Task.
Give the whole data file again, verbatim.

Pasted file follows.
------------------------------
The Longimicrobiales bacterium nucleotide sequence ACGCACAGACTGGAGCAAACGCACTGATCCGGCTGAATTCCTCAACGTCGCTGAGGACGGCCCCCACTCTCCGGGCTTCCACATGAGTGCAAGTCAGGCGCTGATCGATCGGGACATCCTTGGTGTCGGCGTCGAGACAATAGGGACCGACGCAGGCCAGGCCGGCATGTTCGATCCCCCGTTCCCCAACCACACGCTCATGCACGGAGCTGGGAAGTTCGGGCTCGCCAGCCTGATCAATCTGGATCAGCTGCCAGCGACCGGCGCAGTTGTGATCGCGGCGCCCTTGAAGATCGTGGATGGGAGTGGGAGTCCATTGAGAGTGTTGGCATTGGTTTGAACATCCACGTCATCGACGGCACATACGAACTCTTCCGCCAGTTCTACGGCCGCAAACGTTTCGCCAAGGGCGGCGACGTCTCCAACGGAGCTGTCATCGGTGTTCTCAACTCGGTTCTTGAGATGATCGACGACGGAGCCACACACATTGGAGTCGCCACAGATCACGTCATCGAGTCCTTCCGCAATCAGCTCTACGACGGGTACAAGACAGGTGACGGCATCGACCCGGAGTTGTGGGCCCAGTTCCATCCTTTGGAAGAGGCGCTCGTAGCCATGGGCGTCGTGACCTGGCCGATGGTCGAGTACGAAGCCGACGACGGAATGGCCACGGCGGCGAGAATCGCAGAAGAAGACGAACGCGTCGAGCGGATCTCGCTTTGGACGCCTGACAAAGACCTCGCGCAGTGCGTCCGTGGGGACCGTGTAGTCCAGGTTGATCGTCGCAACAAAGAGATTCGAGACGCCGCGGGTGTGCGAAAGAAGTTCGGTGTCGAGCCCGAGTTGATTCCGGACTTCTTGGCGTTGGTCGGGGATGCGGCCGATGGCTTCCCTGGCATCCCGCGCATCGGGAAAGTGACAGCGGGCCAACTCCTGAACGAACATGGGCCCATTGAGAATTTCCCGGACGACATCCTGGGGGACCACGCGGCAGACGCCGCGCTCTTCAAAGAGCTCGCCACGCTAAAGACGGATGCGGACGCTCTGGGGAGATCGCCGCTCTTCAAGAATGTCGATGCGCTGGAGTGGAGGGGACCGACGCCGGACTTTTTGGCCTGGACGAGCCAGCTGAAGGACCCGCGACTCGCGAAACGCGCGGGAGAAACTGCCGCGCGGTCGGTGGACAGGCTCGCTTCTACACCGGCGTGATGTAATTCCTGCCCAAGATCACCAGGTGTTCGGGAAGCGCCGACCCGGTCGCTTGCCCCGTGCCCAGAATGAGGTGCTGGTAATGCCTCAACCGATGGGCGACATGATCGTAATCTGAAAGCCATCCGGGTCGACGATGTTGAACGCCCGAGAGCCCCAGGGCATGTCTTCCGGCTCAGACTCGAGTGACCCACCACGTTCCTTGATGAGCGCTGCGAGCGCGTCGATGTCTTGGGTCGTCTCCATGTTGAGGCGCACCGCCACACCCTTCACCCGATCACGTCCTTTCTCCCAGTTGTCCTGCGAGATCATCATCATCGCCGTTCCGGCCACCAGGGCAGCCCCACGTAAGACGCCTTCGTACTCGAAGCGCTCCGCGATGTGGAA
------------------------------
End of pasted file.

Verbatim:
The Longimicrobiales bacterium nucleotide sequence ACGCACAGACTGGAGCAAACGCACTGATCCGGCTGAATTCCTCAACGTCGCTGAGGACGGCCCCCACTCTCCGGGCTTCCACATGAGTGCAAGTCAGGCGCTGATCGATCGGGACATCCTTGGTGTCGGCGTCGAGACAATAGGGACCGACGCAGGCCAGGCCGGCATGTTCGATCCCCCGTTCCCCAACCACACGCTCATGCACGGAGCTGGGAAGTTCGGGCTCGCCAGCCTGATCAATCTGGATCAGCTGCCAGCGACCGGCGCAGTTGTGATCGCGGCGCCCTTGAAGATCGTGGATGGGAGTGGGAGTCCATTGAGAGTGTTGGCATTGGTTTGAACATCCACGTCATCGACGGCACATACGAACTCTTCCGCCAGTTCTACGGCCGCAAACGTTTCGCCAAGGGCGGCGACGTCTCCAACGGAGCTGTCATCGGTGTTCTCAACTCGGTTCTTGAGATGATCGACGACGGAGCCACACACATTGGAGTCGCCACAGATCACGTCATCGAGTCCTTCCGCAATCAGCTCTACGACGGGTACAAGACAGGTGACGGCATCGACCCGGAGTTGTGGGCCCAGTTCCATCCTTTGGAAGAGGCGCTCGTAGCCATGGGCGTCGTGACCTGGCCGATGGTCGAGTACGAAGCCGACGACGGAATGGCCACGGCGGCGAGAATCGCAGAAGAAGACGAACGCGTCGAGCGGATCTCGCTTTGGACGCCTGACAAAGACCTCGCGCAGTGCGTCCGTGGGGACCGTGTAGTCCAGGTTGATCGTCGCAACAAAGAGATTCGAGACGCCGCGGGTGTGCGAAAGAAGTTCGGTGTCGAGCCCGAGTTGATTCCGGACTTCTTGGCGTTGGTCGGGGATGCGGCCGATGGCTTCCCTGGCATCCCGCGCATCGGGAAAGTGACAGCGGGCCAACTCCTGAACGAACATGGGCCCATTGAGAATTTCCCGGACGACATCCTGGGGGACCACGCGGCAGACGCCGCGCTCTTCAAAGAGCTCGCCACGCTAAAGACGGATGCGGACGCTCTGGGGAGATCGCCGCTCTTCAAGAATGTCGATGCGCTGGAGTGGAGGGGACCGACGCCGGACTTTTTGGCCTGGACGAGCCAGCTGAAGGACCCGCGACTCGCGAAACGCGCGGGAGAAACTGCCGCGCGGTCGGTGGACAGGCTCGCTTCTACACCGGCGTGATGTAATTCCTGCCCAAGATCACCAGGTGTTCGGGAAGCGCCGACCCGGTCGCTTGCCCCGTGCCCAGAATGAGGTGCTGGTAATGCCTCAACCGATGGGCGACATGATCGTAATCTGAAAGCCATCCGGGTCGACGATGTTGAACGCCCGAGAGCCCCAGGGCATGTCTTCCGGCTCAGACTCGAGTGACCCACCACGTTCCTTGATGAGCGCTGCGAGCGCGTCGATGTCTTGGGTCGTCTCCATGTTGAGGCGCACCGCCACACCCTTCACCCGATCACGTCCTTTCTCCCAGTTGTCCTGCGAGATCATCATCATCGCCGTTCCGGCCACCAGGGCAGCCCCACGTAAGACGCCTTCGTACTCGAAGCGCTCCGCGATGTGGAA